Taiwan start-ups have some digital healthcare technologies they’d like to bring to the United States. They have a few hurdles to clear first.
For many foreign companies, unique technology isn’t enough to secure investors in America. The medical technology market is highly regulated, and venture capitalists remain very cautious about where they invest their money
Taiwan’s government is actively involved in promoting and commercializing home-grown technology. “Taiwan has an established record for innovation in semiconductors and now we are targeting AI,” said Chun-Yi Tu, deputy director general for Taiwan’s Department of Academia-Industry Collaboration and Science Park Affairs. A late-September forum in Boston focused on developments “devoted to improving the well-being of patients.”
The forum brought nine start-ups — Reliance Biosciences; FaceHeart; Aesop Technology: Heroic-Faith Medical Sciences; Summed Taiwan; AHEAD; RiCHE Biotech; Arvin Bio-Medical Research and MTAMTech Corp. – together with venture investors, technology developers and potential end-users. The companies have created solutions that advance the digital healthcare market through AI, data analytics, and materials or manufacturing break-throughs.
The market for digital health is global and is expected to reach $509.2 billion by 2025, according to Grand View Research. Still, venture investors recommend start-ups focus on a single market as their technology gains traction.
Emerging companies may over-reach, according to Geoff DaCosta, director for business development and licensing at Medtronic. “Digital health is global, but if you’ve had traction in China – by virtue of your location—you shouldn’t go after the U.S. at the same time. China is a unique market and that is a positive—it’s good to be in that market.”
DaCosta was one of five venture experts that outlined the challenges of and options for breaking into the U.S. healthcare industry. For example, companies must be familiar with U.S. regulations governing medical technology. But first there are some very basic considerations.
Distance is an issue for many potential investors, according to David Uffer, a partner at Alira Health. “Most venture funds are willing to invest anywhere, but start-ups really need the ability to meet face-to-face,” he said. “It’s hard to get funds because investors want to be there—sitting on boards, for example. Having a presence in the U.S. also helps.”
Demand for digital health in North America is high due to a favorable environment, Grand View said. Europe is expected to hold the second position in the global market as more efforts are made to develop the healthcare industry in Europe.
The companies pitching at the Boston tech forum are largely focused on contact-less devices, remote monitoring and diagnostics, or preventing errors. FaceHeart has developed technology that monitors heart rate and blood pressure through facial imaging. Its phone-based app allows patients to transmit data and to immediately seek help. Heroic-Faith Medical Science offers an AI-powered mobile solution that can monitor respiration. Arvin has created a wearable system that can identify and monitor heart attacks and transmit data as patients seek help.
Availability of such apps in smartphones makes it easier for healthcare professionals to access patient information and diagnose diseases, according to Grand View. Furthermore, increased penetration of smartphones and internet connectivity are the key factors driving the digital healthcare market.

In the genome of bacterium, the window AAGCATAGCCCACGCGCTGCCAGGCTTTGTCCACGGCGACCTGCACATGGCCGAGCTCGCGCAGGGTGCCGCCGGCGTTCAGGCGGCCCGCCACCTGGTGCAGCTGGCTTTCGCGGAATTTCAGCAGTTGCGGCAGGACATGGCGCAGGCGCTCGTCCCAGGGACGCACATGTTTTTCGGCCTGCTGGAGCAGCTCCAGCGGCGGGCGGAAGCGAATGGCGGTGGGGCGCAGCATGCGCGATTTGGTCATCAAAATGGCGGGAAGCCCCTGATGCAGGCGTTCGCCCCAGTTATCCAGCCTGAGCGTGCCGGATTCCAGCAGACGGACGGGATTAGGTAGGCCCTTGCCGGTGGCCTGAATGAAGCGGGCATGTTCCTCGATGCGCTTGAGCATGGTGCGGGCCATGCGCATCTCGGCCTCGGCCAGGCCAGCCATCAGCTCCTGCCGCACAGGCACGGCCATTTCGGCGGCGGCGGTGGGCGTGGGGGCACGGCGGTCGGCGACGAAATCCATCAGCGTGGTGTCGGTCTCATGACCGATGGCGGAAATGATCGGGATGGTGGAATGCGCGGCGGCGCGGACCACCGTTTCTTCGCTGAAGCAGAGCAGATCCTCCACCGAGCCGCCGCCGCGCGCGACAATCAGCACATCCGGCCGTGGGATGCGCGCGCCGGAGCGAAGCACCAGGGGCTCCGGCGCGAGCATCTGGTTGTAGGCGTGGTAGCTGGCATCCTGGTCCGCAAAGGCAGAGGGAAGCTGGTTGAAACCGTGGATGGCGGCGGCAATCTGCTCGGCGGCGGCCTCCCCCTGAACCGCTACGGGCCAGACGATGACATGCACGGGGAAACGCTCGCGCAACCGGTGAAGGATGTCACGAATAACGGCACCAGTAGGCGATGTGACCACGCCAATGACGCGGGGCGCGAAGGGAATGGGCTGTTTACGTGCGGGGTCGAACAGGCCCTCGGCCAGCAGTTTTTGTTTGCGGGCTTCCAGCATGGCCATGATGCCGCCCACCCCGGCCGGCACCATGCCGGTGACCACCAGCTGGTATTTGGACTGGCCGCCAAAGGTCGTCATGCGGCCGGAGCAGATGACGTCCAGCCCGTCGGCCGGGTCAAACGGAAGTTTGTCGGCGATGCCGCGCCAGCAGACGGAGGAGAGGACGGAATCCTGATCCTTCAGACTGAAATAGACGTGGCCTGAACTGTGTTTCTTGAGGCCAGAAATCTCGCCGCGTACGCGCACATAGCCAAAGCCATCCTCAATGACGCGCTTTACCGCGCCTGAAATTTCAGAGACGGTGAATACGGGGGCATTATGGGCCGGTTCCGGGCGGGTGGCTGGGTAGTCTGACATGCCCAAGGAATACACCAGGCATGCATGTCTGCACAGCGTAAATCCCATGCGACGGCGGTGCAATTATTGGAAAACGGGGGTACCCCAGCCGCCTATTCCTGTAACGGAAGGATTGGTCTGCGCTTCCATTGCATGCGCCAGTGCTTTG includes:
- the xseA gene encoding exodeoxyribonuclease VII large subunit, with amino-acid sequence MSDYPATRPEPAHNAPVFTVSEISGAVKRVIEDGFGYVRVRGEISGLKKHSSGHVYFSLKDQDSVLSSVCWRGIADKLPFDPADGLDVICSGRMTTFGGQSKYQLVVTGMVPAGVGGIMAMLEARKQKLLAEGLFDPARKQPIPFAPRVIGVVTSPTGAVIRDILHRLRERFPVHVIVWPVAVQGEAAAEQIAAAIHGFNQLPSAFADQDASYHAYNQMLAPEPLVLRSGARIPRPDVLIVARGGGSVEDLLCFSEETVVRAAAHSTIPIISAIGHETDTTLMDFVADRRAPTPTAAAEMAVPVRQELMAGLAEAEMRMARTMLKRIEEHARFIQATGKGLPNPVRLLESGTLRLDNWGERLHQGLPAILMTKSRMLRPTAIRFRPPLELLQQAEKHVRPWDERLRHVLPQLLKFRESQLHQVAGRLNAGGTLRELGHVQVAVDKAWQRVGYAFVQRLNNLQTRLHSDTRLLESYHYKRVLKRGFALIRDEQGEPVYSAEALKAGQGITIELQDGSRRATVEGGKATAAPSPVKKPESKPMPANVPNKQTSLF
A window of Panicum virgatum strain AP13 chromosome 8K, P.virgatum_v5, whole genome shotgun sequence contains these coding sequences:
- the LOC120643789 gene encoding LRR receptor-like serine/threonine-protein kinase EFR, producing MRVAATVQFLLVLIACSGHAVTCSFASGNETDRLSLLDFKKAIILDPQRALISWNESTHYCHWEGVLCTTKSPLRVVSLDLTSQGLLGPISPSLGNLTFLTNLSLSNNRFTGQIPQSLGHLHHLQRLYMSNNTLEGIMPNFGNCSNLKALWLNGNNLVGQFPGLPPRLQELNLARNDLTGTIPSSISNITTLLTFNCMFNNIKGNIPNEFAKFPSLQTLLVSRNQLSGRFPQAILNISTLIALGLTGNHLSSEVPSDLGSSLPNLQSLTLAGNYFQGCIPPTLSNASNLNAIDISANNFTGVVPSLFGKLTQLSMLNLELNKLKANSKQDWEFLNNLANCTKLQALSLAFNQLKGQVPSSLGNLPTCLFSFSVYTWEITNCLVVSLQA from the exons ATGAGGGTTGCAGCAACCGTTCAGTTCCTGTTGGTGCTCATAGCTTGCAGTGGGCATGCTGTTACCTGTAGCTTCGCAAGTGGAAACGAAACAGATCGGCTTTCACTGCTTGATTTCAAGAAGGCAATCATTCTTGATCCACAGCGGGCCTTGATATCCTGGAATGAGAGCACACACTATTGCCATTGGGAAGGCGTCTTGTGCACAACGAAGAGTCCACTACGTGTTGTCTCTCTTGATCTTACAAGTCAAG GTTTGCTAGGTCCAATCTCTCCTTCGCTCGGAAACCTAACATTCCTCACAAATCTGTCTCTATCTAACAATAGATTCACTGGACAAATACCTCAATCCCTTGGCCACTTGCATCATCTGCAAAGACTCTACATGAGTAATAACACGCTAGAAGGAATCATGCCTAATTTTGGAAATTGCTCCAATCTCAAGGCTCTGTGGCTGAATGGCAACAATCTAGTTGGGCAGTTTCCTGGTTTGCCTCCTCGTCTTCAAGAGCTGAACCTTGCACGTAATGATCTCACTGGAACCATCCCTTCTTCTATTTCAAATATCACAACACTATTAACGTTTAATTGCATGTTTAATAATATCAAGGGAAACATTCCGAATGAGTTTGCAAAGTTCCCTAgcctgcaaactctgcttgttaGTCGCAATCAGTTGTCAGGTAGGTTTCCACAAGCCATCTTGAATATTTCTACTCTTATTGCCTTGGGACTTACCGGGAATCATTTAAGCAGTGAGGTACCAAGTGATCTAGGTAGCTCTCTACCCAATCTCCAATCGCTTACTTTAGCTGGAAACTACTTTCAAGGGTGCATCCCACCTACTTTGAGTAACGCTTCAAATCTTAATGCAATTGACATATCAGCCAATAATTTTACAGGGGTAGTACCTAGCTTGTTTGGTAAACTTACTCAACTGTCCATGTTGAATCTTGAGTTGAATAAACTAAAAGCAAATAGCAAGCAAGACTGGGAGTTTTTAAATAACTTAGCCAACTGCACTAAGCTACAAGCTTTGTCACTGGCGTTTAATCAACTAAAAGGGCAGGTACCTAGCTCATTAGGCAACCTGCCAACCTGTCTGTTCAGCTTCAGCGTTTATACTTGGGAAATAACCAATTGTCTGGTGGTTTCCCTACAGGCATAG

Protect your IP
Greg Sieczkiewicz, executive partner/chief IP counsel for MPM Capital, said IP protection is critical for start-ups as they seek funding and partnerships. “IP has a way of getting out while you are discussing your technology with potential partners,” he said. “Understand how your technology is being used and be ready to protect your IP.”
Foreign start-ups are often ill-prepared to pitch to venture investors, said Luis Barros, managing partner of Leading Business Ventures. “Before you get here you have to do a lot of research at home,” he said. “Come ready to play in the big leagues.”
Digital healthcare itself is a problematic market, investors said. “Business models in digital health are hard to figure out,” said Uffer, adding: “There’s a difference between wellness and healthcare, and there’s always a tug-of-war with insurance companies over who is going to pay for services.”
Monetizing new tech remains a challenge, according to Sieczkiewicz. “I’d recommend figuring out who will pay for such products and services and then work backward from there.”
AI in healthcare
Al plays a leading role in diagnostics and error-prevention systems developed by Taiwanese start-ups. Reliance Biosciences has developed blood-based testing for cancer and Alzheimer’s. Aesop built an AI system that alerts doctors of inappropriate prescriptions. RiCHE converts data from samples—such as blood — to easily-read photothermal patterns, and AHEAD provides AI-assisted hematologic diagnostic and disease-assessment tools.
Most of these companies are still in the process of gathering clinical data — a “must-have” for funding or partnership in the United States. The U.S. government itself invests in promising technology and offers other incentives such as R&D credits. Universities are major research centers, Barros pointed out, and start-ups could enlist faculty members as advocates for their technology. Connecting directly with a U.S. company is also a preferred route into the market.
Venture investors view Taiwan as an established source of high-quality manufacturing and innovative technologies. Summed Taiwan offers vertically-integrated manufacturing services and MTAMTech has developed a hollow-fiber self-assembled substrate. Moreover, Uffer doesn’t see a cultural gap between Taiwan and the U.S. “What I see is an understanding of global markets,” he said. “But regulations and funding in the U.S. are difficult.”